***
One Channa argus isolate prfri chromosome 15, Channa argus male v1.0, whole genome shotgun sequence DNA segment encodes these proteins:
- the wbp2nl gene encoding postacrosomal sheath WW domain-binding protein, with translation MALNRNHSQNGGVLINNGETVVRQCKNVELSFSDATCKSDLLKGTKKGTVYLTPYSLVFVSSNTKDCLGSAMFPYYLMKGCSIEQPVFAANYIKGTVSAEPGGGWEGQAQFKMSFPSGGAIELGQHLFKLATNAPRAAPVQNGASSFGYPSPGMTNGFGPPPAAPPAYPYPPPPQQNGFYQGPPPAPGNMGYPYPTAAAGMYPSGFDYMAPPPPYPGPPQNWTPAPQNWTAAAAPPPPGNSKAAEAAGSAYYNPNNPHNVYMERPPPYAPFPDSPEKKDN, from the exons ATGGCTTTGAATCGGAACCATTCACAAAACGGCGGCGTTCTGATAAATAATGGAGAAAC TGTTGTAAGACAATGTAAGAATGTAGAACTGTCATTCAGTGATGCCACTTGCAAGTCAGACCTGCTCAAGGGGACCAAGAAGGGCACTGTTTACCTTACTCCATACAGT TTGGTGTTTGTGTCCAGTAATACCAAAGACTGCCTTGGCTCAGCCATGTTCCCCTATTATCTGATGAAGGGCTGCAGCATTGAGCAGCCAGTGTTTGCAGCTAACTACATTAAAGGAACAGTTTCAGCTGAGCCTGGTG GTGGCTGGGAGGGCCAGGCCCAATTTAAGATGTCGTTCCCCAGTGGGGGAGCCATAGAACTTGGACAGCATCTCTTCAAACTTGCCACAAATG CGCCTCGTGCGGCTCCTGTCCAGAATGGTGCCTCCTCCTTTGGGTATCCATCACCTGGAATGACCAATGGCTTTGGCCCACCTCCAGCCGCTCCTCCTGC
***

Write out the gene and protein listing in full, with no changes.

One Channa argus isolate prfri chromosome 15, Channa argus male v1.0, whole genome shotgun sequence DNA segment encodes these proteins:
- the wbp2nl gene encoding postacrosomal sheath WW domain-binding protein, with translation MALNRNHSQNGGVLINNGETVVRQCKNVELSFSDATCKSDLLKGTKKGTVYLTPYSLVFVSSNTKDCLGSAMFPYYLMKGCSIEQPVFAANYIKGTVSAEPGGGWEGQAQFKMSFPSGGAIELGQHLFKLATNAPRAAPVQNGASSFGYPSPGMTNGFGPPPAAPPAYPYPPPPQQNGFYQGPPPAPGNMGYPYPTAAAGMYPSGFDYMAPPPPYPGPPQNWTPAPQNWTAAAAPPPPGNSKAAEAAGSAYYNPNNPHNVYMERPPPYAPFPDSPEKKDN, from the exons ATGGCTTTGAATCGGAACCATTCACAAAACGGCGGCGTTCTGATAAATAATGGAGAAAC TGTTGTAAGACAATGTAAGAATGTAGAACTGTCATTCAGTGATGCCACTTGCAAGTCAGACCTGCTCAAGGGGACCAAGAAGGGCACTGTTTACCTTACTCCATACAGT TTGGTGTTTGTGTCCAGTAATACCAAAGACTGCCTTGGCTCAGCCATGTTCCCCTATTATCTGATGAAGGGCTGCAGCATTGAGCAGCCAGTGTTTGCAGCTAACTACATTAAAGGAACAGTTTCAGCTGAGCCTGGTG GTGGCTGGGAGGGCCAGGCCCAATTTAAGATGTCGTTCCCCAGTGGGGGAGCCATAGAACTTGGACAGCATCTCTTCAAACTTGCCACAAATG CGCCTCGTGCGGCTCCTGTCCAGAATGGTGCCTCCTCCTTTGGGTATCCATCACCTGGAATGACCAATGGCTTTGGCCCACCTCCAGCCGCTCCTCCTGC